Category Archives: 1990s

Youth Don’t Leave Me

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I may well have slipped onto the slide of middle-age and am currently flying past every marker Cliff-Richard_2225978bon route. This week’s marker was, at first glance, something only the young do: waiting for concert tickets to go on sale to ensure purchase. Then I realised I was over 40 and my chosen concert was to see an old heart-throb (yes I used that word) Mr Robbie Williams, who by the way has also passed the 40 mark. As a teen I humoured my mother and her love of Cliff Richard, thinking not so secretly that he was passed it and my mum slightly embarrassing in her love for him. I have become my mother. So has Robbie Williams become Cliff Richard? I imagine he thinks not. When weighing up the evidence I concluded that 25 – 30 years ago Sir Cliff was in his 40s, an ageing heart-throb who was and to some, still is, a superstar. Check – Robbie too. My Ma was over 40 and although never his number 1 fan did have a very soft spot for him. Check – I have loved Robbie since he first appeared in his underwear with his Take That buddies back in the early 90s. In conclusion, Middle Age.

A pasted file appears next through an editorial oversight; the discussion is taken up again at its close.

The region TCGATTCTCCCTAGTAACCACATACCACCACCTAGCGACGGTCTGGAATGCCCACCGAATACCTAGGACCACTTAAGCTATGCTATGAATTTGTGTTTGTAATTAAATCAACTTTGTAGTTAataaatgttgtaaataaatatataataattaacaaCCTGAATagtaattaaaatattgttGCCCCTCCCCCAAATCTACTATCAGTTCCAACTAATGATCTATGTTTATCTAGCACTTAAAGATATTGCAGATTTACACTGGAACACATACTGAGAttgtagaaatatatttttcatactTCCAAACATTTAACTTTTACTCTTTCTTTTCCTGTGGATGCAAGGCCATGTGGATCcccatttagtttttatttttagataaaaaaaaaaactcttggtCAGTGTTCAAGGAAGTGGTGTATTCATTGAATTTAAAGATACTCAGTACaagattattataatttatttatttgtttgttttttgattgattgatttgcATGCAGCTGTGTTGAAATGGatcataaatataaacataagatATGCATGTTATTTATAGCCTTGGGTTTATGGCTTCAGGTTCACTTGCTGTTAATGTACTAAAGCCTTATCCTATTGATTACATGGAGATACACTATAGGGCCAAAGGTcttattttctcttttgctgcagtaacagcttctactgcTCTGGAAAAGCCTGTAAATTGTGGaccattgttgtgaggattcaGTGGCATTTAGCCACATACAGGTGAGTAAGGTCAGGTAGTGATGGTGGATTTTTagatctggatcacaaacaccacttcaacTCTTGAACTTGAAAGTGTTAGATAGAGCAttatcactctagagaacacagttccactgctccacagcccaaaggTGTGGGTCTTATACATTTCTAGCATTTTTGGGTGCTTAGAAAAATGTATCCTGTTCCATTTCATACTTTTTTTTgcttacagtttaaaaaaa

RW poster_habI started calling the ticket line 2 minutes before the tickets went on sale. When I stopped calling 45 minutes later it was still engaged. Luckily, old I may be but clued up in the ways of t’internet I am also. The website not so much crashed as got stuck, sent me back instead of forward, made me register with them 3 times (3 different email addresses) but eventually I stumbled through the Hebrew and ascertained that I had indeed bought the 6 tickets I had intended to. Yes, I have a number of other ‘we’re not middle-aged, we’re too young’ girls (and one boy(straight!?)) coming with me. Ah, but did I buy 6 or have I inadvertently bought 12? Due to the incredibly annoying website I had to wait another 3 hours to get the email confirming my purchase and as it stands 24 hours later I am now the proud owner of 6 tickets.